Today (April 18, 2022), I watched the video posted above once again. Beginning at timestamp 2:42, the video shows an animation of traveling through this tiny portion of the galactic area shown in the Ultra Deep Field photograph. We slowly pass through vast spaces containing stars and galaxies. Each of those galaxies contain perhaps hundreds of billions—perhaps even trillions—of stars and planets. Just one of those galaxies we pass by would take hundreds of thousands of lifetimes and even more to explore if we had the capabilities to do so. Just onegalaxy. And there could be two trillion of these galaxies out there, and possibly many more.
The mind is unable to comprehend this; it is impossible, beyond our ability. If we are unable to comprehend merely the size of the Universe, how much more incomprehensible can we understand all the knowledge and wisdom in that same Universe? Again, we simply cannot because it is impossible for us to do so.
What has this done for my thinking? At the very least, it has humbled me. It proves to me that I do not know anything. To believe I am able to authoritatively speak on any spiritual subject—or perhaps any subject, for that matter—is a foolish endeavor. I would be self-deluded in doing so. The best I could present myself to others on any subject would be as an infant still learning to crawl.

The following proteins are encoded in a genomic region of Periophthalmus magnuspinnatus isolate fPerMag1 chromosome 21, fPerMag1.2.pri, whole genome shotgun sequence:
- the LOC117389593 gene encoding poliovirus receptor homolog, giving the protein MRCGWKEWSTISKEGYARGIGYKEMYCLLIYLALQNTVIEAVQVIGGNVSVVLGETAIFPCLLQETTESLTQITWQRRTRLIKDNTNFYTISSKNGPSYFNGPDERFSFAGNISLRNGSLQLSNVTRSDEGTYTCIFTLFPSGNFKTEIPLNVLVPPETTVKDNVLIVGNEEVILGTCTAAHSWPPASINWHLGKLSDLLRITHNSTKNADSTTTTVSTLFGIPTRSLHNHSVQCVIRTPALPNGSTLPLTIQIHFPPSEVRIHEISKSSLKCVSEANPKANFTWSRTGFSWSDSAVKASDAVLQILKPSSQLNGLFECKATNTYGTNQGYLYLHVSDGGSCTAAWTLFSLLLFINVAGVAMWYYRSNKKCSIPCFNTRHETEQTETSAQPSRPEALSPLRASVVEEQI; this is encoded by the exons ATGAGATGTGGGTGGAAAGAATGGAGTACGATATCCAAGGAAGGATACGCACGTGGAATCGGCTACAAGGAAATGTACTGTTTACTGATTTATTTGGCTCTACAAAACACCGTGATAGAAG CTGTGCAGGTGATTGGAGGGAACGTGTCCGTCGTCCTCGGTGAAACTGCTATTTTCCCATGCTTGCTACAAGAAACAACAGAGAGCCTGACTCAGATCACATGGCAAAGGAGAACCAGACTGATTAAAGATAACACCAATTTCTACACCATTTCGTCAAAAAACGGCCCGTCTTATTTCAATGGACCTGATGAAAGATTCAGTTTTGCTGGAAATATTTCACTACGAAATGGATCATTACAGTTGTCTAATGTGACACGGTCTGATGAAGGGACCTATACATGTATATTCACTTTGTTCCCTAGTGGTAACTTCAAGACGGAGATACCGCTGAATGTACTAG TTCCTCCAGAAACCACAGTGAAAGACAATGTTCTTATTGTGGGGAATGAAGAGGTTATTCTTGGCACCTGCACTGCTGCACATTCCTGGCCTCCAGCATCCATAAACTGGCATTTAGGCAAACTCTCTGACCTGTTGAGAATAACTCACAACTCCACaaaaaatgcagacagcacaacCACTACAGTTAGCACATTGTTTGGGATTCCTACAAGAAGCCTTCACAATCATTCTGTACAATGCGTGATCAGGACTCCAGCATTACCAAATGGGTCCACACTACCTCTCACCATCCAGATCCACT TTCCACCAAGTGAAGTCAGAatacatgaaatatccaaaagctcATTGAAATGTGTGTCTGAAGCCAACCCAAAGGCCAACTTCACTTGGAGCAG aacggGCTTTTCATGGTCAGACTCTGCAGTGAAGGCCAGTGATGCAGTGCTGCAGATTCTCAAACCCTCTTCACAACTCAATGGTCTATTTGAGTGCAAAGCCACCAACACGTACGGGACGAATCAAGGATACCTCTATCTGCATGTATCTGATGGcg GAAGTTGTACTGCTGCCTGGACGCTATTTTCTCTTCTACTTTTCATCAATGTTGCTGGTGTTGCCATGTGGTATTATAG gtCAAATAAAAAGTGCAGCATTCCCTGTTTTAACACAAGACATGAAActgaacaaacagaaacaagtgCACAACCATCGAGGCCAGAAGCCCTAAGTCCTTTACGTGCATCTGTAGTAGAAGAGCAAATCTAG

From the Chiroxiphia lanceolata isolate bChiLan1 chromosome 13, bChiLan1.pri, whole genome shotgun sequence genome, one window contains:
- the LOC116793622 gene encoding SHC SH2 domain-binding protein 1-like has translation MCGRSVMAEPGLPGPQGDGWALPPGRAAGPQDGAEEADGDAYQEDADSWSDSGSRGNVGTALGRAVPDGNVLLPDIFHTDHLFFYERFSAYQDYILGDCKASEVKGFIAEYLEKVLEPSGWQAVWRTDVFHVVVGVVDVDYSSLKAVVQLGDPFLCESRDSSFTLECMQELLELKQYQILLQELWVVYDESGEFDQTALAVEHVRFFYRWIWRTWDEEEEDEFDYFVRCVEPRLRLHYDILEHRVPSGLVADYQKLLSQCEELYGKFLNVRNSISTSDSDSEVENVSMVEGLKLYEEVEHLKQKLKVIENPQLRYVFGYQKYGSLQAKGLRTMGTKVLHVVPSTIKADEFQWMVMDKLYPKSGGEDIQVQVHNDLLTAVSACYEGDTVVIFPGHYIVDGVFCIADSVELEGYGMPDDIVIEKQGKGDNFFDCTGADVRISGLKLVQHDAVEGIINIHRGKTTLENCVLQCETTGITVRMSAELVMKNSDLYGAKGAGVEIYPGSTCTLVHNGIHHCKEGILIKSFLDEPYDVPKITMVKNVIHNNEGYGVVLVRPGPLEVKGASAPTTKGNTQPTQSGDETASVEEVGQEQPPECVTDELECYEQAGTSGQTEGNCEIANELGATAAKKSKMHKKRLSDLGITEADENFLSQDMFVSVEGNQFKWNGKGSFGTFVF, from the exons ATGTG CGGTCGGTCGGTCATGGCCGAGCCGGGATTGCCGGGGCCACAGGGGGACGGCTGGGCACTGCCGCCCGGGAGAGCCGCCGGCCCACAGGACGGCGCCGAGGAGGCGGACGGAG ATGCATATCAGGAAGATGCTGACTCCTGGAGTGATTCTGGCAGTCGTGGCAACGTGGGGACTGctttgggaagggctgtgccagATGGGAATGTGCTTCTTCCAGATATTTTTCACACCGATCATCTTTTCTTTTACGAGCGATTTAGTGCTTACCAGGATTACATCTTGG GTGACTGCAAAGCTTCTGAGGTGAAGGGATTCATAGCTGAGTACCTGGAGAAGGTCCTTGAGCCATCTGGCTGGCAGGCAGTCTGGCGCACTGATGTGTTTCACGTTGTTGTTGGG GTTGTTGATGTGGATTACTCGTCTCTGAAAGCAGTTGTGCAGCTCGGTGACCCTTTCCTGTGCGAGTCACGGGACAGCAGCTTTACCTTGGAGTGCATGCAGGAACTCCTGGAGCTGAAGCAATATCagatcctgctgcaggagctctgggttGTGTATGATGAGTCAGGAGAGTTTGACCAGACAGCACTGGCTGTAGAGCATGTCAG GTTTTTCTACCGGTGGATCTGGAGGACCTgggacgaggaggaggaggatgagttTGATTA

My learning of the incomprehensible Universe is humbling, showing I am wholly insignificant in the grand scheme of things. This awareness is causing me to hit the pause button, to reevaluate my life and belief system because I realize, in the final analysis, I simply don’t know anything.
My attitude on spiritual beliefs should never be a dogmatic assertion of “this is the way it is” or “in this book is the pure knowledge of God.” Rather, the best I can humbly say is “this might be so—maybe.”
Michelle was right. She loved me enough to tell me the truth about myself and presented that truth in a gentle—even humorous—way. So subtle was her rebuke that I do not believe at that moment she was chastising me; I was so dense and uncomprehending of the meaning behind her words.